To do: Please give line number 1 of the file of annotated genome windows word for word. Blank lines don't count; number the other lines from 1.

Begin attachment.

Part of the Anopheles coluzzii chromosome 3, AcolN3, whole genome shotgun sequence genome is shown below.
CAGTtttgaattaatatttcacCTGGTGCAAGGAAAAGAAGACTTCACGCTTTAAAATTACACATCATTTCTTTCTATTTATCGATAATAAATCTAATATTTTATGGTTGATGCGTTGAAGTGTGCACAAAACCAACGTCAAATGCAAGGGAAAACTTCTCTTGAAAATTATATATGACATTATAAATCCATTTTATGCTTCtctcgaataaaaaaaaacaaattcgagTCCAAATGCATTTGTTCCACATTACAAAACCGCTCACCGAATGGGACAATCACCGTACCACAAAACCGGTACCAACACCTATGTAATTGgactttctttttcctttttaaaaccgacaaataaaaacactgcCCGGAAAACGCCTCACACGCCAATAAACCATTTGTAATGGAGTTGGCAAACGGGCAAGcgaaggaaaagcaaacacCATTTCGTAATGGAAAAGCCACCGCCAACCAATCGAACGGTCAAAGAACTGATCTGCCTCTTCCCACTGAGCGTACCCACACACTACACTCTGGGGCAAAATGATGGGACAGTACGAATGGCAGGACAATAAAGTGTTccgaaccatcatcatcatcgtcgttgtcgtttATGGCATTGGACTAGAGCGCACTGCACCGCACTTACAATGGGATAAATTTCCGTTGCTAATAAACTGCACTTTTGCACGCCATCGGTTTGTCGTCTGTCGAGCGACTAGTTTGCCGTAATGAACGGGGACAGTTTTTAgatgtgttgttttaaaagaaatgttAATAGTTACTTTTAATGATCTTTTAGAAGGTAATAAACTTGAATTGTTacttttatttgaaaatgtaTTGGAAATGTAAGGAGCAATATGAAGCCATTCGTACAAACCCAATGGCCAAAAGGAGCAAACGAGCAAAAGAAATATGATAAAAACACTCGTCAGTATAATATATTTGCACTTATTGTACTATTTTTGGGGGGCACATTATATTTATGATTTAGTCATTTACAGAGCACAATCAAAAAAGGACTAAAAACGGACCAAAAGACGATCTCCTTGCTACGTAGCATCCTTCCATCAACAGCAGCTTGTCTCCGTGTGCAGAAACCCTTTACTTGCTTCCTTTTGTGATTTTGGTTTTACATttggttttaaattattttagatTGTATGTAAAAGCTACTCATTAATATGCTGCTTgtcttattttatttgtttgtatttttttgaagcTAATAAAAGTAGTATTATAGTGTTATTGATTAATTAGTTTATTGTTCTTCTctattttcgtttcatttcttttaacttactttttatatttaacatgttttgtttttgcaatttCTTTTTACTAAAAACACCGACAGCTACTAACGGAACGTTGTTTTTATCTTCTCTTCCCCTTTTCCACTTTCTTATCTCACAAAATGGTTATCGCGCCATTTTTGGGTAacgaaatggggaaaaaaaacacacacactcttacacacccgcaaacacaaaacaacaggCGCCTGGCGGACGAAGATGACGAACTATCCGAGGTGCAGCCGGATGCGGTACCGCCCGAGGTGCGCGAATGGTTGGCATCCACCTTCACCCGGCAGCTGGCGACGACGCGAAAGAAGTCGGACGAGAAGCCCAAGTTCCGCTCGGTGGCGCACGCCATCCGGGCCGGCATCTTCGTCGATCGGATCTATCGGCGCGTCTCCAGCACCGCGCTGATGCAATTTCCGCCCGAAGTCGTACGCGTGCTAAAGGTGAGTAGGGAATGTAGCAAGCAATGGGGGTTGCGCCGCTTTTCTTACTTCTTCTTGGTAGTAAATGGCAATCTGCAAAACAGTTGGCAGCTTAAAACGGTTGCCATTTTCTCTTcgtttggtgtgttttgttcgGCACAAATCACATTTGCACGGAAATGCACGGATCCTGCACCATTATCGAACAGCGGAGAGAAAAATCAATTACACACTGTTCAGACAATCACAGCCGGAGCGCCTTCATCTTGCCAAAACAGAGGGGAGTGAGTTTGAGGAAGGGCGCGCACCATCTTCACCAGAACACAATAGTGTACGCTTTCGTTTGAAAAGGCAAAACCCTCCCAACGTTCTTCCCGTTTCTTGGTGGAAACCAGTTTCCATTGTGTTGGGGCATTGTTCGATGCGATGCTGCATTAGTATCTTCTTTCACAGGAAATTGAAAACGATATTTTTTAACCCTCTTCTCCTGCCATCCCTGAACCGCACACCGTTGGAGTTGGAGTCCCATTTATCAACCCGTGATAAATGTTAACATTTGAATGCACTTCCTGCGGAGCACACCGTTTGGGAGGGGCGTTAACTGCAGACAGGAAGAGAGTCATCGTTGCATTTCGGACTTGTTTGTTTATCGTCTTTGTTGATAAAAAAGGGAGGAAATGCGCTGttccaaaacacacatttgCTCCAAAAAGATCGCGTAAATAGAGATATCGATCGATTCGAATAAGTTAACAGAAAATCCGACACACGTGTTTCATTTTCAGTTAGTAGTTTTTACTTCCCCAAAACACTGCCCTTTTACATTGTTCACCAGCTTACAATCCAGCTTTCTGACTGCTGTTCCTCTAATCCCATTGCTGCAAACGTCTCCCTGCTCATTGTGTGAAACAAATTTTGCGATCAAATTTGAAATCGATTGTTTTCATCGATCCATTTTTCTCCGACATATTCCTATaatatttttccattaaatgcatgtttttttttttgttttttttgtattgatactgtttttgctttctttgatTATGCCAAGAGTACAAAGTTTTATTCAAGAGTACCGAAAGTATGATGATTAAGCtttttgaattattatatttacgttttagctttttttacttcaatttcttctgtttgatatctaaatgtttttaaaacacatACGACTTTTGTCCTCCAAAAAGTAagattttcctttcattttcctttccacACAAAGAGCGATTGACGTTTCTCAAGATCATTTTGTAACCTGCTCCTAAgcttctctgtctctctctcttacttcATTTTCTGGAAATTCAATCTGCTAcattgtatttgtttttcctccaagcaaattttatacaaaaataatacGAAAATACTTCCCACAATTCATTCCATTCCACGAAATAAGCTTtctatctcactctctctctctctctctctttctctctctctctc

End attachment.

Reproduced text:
Part of the Anopheles coluzzii chromosome 3, AcolN3, whole genome shotgun sequence genome is shown below.